A fellowship on clinical training in nuclear medicine to address the shortage of Imaging Medical Physicists in Africa was opened in Accra last Tuesday.

This comes on the heels of the maiden fellowship held in 2021, after a study conducted by the International Atomic Energy Agency (IAEA) and the Federation of African Medical Physicists Organization (FAMPO) revealed that Africa has only 200 imaging medical physicists instead of the over 4,000 needed to serve the continent.

The six-month fellowship being hosted by the Radiological and Medical Sciences Research Institute (RAMSRI) of the Ghana Atomic Energy Commission (GAEC) and the Nuclear Medicine Department of the Korle-Bu Teaching Hospital with sponsorship from the IAEA brings together eight participants from five African countries: Ethiopia, Kenya, Morocco, Sudan, and Tanzania.

The fellowship aims at strengthening and sustaining medical imaging services in Africa through academic education programs and clinical training, as well as effective diagnostic and interventional radiological practices to ensure healthy lives and promote the wellbeing of everyone.

The Director-General of GAEC, Prof. Samuel Dampare (second left), and other dignitaries at the event.

Addressing the participants at the opening ceremony, the Director-General of GAEC, Prof. Samuel Dampare, announced that the fellowship starts on April 3, 2023, and ends on October 3, 2023.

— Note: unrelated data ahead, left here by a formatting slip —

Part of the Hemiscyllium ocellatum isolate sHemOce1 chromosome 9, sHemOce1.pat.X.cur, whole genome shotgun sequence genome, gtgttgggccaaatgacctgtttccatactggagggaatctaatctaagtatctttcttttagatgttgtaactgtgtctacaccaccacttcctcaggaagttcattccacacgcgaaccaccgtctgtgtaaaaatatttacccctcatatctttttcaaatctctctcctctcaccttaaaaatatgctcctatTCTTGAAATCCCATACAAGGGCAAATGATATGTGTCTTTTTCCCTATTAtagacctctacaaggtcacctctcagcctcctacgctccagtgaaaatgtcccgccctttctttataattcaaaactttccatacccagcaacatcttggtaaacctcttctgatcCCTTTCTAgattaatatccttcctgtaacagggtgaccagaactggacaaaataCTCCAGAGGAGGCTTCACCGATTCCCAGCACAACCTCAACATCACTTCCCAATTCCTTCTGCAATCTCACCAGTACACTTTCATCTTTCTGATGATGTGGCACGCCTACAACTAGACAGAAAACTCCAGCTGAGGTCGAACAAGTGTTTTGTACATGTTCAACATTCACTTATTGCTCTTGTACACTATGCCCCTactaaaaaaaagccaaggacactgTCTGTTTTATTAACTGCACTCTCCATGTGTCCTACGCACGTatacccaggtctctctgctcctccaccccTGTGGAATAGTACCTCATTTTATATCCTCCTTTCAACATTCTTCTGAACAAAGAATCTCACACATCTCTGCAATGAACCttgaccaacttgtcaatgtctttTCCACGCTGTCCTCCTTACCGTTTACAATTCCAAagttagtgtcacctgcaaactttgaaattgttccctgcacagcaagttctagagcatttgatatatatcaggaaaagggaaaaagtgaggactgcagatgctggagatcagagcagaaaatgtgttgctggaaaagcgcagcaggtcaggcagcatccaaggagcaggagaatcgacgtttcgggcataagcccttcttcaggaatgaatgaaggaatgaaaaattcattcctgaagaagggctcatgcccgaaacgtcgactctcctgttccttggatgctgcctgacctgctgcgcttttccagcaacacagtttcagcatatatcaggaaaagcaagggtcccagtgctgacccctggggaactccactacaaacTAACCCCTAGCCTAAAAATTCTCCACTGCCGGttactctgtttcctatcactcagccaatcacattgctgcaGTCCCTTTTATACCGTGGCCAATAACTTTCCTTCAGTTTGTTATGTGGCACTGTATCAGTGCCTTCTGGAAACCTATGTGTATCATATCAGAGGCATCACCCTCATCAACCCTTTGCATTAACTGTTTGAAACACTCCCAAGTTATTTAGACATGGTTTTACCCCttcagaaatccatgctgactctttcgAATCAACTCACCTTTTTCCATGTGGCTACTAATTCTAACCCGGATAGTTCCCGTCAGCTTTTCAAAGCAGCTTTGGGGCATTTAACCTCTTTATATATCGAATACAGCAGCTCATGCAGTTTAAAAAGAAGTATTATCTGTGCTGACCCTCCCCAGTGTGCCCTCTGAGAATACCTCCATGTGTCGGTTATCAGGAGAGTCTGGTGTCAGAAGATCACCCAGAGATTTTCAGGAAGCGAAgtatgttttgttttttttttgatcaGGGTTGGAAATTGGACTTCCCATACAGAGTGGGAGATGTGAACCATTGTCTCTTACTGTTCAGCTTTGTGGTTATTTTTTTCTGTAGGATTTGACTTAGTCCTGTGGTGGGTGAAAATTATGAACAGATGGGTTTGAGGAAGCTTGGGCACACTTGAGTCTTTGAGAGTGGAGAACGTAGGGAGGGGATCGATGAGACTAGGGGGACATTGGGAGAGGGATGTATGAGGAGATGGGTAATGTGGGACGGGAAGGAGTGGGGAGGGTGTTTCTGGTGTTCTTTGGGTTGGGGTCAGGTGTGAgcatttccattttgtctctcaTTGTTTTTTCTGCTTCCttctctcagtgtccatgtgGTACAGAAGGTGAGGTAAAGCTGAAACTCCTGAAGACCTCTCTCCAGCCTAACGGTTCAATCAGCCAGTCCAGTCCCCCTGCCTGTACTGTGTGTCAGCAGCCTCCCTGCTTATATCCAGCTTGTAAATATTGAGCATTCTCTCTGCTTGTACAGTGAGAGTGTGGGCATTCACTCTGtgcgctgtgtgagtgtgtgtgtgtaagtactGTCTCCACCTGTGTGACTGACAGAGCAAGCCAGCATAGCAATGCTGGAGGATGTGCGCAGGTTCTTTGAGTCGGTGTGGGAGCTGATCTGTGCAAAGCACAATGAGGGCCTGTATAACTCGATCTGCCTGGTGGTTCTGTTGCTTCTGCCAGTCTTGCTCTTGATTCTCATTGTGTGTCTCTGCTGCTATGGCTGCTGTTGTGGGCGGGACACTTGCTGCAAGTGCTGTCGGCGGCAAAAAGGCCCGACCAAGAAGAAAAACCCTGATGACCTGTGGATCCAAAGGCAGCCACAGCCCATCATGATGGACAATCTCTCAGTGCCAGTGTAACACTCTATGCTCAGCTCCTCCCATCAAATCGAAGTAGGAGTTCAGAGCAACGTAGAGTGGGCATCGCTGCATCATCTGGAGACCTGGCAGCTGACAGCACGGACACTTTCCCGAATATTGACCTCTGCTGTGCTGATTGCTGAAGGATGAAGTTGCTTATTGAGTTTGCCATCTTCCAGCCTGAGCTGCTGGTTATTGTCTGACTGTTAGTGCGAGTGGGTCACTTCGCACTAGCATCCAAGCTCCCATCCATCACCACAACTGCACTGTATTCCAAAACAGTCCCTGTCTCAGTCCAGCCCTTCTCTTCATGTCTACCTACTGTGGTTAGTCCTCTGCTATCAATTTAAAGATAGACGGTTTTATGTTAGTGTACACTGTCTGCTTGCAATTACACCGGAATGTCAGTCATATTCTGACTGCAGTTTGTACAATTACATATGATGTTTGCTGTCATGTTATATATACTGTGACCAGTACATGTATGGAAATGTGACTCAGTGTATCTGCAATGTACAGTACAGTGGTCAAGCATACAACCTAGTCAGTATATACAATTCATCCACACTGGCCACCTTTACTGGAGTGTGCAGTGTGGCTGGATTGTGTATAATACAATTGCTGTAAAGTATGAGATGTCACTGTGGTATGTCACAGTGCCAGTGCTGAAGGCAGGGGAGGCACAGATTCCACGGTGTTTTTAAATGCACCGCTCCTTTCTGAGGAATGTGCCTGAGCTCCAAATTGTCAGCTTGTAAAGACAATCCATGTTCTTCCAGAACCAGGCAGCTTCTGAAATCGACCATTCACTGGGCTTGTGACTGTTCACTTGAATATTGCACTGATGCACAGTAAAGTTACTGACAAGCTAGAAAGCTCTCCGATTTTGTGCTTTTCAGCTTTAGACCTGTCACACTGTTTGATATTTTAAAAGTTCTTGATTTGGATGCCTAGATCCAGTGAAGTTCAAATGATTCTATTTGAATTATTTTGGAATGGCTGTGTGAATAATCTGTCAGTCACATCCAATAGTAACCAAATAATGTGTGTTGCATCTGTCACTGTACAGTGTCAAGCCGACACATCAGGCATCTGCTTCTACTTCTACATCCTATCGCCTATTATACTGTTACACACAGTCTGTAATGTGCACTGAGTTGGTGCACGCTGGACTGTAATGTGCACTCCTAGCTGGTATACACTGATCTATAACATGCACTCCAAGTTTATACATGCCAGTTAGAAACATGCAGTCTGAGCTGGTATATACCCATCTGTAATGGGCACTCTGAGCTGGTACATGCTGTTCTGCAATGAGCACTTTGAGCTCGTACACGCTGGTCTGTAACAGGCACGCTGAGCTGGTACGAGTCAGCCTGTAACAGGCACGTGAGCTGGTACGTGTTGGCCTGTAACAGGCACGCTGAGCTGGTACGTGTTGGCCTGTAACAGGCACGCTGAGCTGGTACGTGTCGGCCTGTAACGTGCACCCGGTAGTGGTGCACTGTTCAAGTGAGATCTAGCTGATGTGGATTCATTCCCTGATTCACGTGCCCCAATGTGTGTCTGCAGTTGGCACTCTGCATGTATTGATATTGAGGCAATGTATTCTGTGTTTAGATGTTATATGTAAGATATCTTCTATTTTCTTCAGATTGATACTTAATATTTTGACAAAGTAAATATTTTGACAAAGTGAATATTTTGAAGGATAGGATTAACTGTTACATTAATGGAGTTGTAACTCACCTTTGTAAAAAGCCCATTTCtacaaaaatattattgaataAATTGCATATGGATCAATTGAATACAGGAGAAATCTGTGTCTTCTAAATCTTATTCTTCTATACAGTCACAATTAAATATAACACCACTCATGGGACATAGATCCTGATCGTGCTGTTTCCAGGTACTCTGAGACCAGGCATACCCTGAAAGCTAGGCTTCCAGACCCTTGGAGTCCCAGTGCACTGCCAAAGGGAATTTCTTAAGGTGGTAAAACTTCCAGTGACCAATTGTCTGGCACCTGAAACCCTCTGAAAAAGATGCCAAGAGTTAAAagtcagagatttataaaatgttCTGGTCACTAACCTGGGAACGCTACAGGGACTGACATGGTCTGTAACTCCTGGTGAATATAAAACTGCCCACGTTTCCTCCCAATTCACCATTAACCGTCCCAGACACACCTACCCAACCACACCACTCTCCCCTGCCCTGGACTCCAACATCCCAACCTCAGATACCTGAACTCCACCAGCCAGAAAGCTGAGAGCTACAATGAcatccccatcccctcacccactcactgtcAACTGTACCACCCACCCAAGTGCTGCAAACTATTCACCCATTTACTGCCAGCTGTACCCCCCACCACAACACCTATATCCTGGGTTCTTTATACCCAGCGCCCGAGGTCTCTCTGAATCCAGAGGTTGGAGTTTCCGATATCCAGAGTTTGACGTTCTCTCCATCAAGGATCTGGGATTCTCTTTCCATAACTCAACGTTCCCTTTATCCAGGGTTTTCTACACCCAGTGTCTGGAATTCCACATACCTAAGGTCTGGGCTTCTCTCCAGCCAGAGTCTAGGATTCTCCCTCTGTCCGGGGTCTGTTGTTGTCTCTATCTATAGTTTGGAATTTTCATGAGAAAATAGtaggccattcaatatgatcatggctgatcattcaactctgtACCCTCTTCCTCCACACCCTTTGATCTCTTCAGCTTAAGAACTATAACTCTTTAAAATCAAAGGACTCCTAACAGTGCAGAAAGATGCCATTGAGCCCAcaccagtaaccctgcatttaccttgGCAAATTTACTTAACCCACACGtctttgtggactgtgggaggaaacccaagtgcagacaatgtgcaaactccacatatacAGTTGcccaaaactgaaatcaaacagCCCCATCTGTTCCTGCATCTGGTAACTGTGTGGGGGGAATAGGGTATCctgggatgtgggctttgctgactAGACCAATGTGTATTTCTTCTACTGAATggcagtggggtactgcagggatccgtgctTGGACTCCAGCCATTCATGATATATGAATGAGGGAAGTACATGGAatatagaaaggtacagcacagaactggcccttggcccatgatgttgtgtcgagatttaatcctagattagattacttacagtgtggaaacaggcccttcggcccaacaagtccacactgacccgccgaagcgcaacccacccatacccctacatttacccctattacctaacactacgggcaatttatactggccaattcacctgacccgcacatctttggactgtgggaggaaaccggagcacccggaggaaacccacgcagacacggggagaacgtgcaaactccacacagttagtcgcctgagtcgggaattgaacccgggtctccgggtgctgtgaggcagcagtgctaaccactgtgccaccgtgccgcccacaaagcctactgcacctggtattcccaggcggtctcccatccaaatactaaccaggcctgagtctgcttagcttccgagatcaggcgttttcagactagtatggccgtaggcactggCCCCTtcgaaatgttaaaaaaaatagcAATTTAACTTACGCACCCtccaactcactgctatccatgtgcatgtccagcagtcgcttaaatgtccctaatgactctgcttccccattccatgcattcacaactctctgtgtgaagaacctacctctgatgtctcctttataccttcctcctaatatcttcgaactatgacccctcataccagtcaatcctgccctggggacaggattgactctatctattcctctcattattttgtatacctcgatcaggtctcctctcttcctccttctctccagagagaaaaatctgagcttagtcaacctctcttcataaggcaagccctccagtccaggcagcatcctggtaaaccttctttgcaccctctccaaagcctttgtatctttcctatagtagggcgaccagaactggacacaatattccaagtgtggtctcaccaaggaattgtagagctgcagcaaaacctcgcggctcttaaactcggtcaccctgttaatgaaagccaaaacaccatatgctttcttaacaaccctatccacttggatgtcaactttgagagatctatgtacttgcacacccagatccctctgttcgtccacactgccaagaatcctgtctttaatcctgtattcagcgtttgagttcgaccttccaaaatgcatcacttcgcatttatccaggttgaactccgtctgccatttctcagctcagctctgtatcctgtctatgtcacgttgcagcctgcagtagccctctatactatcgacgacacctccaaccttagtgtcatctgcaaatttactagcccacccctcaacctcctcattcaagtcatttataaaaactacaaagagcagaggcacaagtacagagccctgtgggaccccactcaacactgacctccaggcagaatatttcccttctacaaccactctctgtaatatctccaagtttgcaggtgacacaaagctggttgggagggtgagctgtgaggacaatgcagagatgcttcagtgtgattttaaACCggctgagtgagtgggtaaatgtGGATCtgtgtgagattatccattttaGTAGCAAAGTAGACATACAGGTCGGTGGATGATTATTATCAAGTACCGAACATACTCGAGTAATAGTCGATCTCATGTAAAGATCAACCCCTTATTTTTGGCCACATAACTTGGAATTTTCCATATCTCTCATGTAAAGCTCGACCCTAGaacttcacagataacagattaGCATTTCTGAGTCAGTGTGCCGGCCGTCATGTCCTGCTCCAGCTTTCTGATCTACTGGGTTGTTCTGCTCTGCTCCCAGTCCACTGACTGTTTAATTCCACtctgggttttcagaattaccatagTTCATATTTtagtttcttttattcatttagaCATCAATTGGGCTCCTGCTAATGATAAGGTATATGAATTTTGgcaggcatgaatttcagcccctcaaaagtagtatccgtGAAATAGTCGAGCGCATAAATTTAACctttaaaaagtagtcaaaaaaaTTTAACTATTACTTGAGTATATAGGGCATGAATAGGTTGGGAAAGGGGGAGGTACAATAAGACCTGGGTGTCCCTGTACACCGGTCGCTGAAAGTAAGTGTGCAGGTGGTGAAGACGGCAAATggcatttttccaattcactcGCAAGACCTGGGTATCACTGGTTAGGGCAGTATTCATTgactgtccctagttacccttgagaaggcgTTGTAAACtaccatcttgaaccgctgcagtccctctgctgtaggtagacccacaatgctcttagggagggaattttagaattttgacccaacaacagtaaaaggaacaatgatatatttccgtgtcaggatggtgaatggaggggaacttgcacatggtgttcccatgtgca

He explained that several studies by the IAEA showed that even though there were medical physicists at the Radiotherapy Centres in the member states of the African Regional Cooperative Agreement for Research, Development, and Training Related to Nuclear Science and Technology (AFRA), the same could not be said of Nuclear Medicine and Diagnostic Radiological Centres. “As a result, a task force group was setup to put together a training curriculum that was later harmonized for academic and clinical training in medical physics in Africa,” he added.

“Currently, 11 countries, namely Ghana, Nigeria, South Africa, Kenya, Algeria, Egypt, Libya, Morocco, Sudan, Tunisia, and Zimbabwe, have academic programs in this regard,” he indicated.

He admonished the participants to help their countries develop the competencies needed in nuclear medicine physics with the knowledge and experiences they would gain at the end of the fellowship.

“This is a very great opportunity provided by the IAEA, and I would want to encourage you all, fellows, to make the best out of the situation,” he added.

The Director of RAMSRI at GAEC, Prof. Francis Hasford, reiterated the importance of the training to equip medical physicists with the needed competencies to become clinically qualified to practice independently in one or more of the subfields of medical physics.

Prof. Hasford, who is also the project scientific consultant, said the participants would be taken through 10 key areas. They are clinical awareness, performance testing of imaging equipment, radiation protection and safety, dosimetry instrumentation and calibration, and patient radiation dose audit.

The rest are image quality assessment, optimization of clinical procedures, technological management in nuclear medicine, radioactivity measurements and internal dosimetry, and performance testing of nuclear medicine equipment.

The fellowship supervisor, Dr. Theophilus Sackey, on his part, mentioned that there were a lot of expectations for the participants during the fellowship. He urged them to network among fellows and experts, gain knowledge of the harmonized protocol for quality control in nuclear medicine, and publish their works at the end of the fellowship, among other things.


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